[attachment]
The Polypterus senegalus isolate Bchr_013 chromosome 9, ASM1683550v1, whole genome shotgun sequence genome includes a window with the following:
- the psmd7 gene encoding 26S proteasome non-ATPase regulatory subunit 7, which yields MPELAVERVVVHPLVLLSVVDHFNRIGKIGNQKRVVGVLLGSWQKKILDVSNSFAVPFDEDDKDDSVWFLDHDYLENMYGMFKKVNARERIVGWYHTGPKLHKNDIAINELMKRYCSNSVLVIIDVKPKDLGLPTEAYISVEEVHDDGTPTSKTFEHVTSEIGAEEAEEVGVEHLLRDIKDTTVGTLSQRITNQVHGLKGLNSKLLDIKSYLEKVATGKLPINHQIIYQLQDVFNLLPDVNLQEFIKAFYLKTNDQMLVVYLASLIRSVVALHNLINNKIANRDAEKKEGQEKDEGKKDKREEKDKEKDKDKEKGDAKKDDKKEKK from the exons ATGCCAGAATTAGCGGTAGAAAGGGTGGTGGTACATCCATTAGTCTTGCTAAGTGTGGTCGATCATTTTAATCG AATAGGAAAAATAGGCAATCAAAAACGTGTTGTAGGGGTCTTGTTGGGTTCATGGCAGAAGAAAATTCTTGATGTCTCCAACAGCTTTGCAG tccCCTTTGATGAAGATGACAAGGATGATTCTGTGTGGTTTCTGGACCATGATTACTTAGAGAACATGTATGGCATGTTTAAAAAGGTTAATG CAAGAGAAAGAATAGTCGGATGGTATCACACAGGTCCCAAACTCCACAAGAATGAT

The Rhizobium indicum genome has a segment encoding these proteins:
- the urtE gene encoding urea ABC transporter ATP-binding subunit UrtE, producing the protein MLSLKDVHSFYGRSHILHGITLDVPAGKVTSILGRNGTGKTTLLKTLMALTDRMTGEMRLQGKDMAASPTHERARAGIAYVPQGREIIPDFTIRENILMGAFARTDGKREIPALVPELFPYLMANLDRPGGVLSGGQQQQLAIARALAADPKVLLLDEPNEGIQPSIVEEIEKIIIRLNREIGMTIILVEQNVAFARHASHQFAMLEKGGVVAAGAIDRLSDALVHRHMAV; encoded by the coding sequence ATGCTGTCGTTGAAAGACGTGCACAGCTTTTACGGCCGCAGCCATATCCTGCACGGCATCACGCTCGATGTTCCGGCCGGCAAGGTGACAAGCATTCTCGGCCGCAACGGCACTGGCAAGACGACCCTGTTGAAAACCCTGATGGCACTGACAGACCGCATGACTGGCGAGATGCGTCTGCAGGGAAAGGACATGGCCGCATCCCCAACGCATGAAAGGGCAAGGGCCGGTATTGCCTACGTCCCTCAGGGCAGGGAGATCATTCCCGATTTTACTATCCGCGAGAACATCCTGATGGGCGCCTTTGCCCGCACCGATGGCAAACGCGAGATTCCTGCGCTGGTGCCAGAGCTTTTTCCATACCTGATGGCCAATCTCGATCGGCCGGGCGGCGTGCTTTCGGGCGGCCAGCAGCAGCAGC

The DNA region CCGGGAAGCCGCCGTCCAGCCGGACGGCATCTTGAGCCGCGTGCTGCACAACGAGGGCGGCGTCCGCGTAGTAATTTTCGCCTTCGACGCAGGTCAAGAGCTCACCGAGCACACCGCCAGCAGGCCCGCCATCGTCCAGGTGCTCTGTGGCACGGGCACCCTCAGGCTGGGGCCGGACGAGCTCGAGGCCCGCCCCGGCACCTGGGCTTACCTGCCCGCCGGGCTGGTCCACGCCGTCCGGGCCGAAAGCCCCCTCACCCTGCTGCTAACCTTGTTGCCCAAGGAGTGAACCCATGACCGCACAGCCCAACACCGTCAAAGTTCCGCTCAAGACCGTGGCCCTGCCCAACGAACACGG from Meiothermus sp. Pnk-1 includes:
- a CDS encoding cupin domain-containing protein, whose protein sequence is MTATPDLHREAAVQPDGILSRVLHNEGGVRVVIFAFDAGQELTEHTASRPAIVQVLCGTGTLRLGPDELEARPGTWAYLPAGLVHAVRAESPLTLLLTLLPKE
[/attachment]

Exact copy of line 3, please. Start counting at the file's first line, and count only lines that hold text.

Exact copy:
The Rhizobium indicum genome has a segment encoding these proteins: